Factor, by which the computing speed is increased (and the internal time step width for the model computations is increased), compared to the original ACTLITE code.
This parameter was introduced to enable the user to select an optimum balance of computing speed and accuracy required. Value must be 1, or higher. A value of 10 still produces reasonable results.


Output Chart

The result is shown here in graphical form. The End Time for the graph may be higher than selected in the Control Panel. The corresponding numerical data can be found below in the Result Details Window.

If Log. Vertical Scale is checked, the graphic data is shown with a logarithmic vertical scale, covering a range as entered in the Decades field. Otherwise, a linear vertical scale is used. The settings can be changed at any time and the new chart is produced immediately.


Result Details window

In this text output area, major input data is repeated and the output data is presented in tabular form. The contents of the field can be highlighted and copied for further use. The settings can be changed at any time and the new output is produced immediately.
Show: Compartments
Show also compartment, transfer, and source region definitions, and initial deposition
See also table of compartment names below.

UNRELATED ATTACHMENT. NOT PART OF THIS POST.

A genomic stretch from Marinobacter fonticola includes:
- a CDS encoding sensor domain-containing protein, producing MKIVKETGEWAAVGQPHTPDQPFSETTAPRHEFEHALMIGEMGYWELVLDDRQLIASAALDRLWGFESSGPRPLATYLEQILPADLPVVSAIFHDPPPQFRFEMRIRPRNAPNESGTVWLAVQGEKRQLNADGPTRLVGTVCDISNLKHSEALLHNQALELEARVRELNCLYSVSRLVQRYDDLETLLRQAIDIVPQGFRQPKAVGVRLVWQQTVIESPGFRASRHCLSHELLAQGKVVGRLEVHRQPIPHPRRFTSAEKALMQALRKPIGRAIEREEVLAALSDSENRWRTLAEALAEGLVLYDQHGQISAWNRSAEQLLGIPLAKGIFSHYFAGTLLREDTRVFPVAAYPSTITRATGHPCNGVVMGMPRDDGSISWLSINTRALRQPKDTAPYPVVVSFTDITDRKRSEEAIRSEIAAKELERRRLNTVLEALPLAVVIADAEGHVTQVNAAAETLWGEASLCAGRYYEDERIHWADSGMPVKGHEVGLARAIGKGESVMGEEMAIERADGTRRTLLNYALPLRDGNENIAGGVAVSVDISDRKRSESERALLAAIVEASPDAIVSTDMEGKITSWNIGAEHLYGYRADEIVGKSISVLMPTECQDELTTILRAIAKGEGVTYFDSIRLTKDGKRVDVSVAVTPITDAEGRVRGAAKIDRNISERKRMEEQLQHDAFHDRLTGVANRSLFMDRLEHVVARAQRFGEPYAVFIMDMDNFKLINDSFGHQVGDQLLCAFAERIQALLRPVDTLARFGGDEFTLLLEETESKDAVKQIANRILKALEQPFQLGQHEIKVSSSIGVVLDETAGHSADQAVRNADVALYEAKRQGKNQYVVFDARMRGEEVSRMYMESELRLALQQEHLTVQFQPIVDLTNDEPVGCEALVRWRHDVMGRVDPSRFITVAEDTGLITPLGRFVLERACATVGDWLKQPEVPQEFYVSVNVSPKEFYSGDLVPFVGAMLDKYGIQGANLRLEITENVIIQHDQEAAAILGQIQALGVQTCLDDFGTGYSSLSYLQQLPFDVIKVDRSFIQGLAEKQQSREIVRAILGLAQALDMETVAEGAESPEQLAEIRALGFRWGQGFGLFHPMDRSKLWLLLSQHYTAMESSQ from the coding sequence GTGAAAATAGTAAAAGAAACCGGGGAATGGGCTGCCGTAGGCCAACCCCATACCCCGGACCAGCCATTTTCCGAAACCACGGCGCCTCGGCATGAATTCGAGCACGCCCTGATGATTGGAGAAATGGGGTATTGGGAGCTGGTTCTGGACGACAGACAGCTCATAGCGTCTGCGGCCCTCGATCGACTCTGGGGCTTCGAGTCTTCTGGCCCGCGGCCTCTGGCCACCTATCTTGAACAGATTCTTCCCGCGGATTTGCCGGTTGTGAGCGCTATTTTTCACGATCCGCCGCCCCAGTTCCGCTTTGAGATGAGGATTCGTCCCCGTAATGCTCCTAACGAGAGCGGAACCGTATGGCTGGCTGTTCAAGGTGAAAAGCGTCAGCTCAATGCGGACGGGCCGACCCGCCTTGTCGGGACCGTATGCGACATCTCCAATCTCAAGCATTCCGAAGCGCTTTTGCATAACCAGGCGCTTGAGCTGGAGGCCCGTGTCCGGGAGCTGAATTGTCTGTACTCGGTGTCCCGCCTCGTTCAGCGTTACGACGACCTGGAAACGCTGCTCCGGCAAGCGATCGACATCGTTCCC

Note: In case the computations involve more than one age range, only the transfer data for the first age range is shown.

Show: Intermediate Results
Show also numerical data for intermediate time steps (as used to produce the chart). Otherwise show the result for the End Time only (as used in the Calculator Panel)

Show: Fractions of Intake (affects numeric and chart output)
If checked, the numeric output is given as fraction of the intake (for single intake), or fraction of daily intake (for chronic intake), otherwise the units selected in the Calculator Panel are used.


Intake Parameters

Specific Activity [Bq/g]
Specific activity of the uranium taken in, in Becquerels per gram
Select from the default values, or enter individual value.
Note: this value is only used for conversion between mass and activity units; the calculator does not consider decay.

Intake Rate
select appropriate rate

Intake Duration (used for intake rates other than once)
Enter value and select appropriate unit (days / years), or select continuous exposure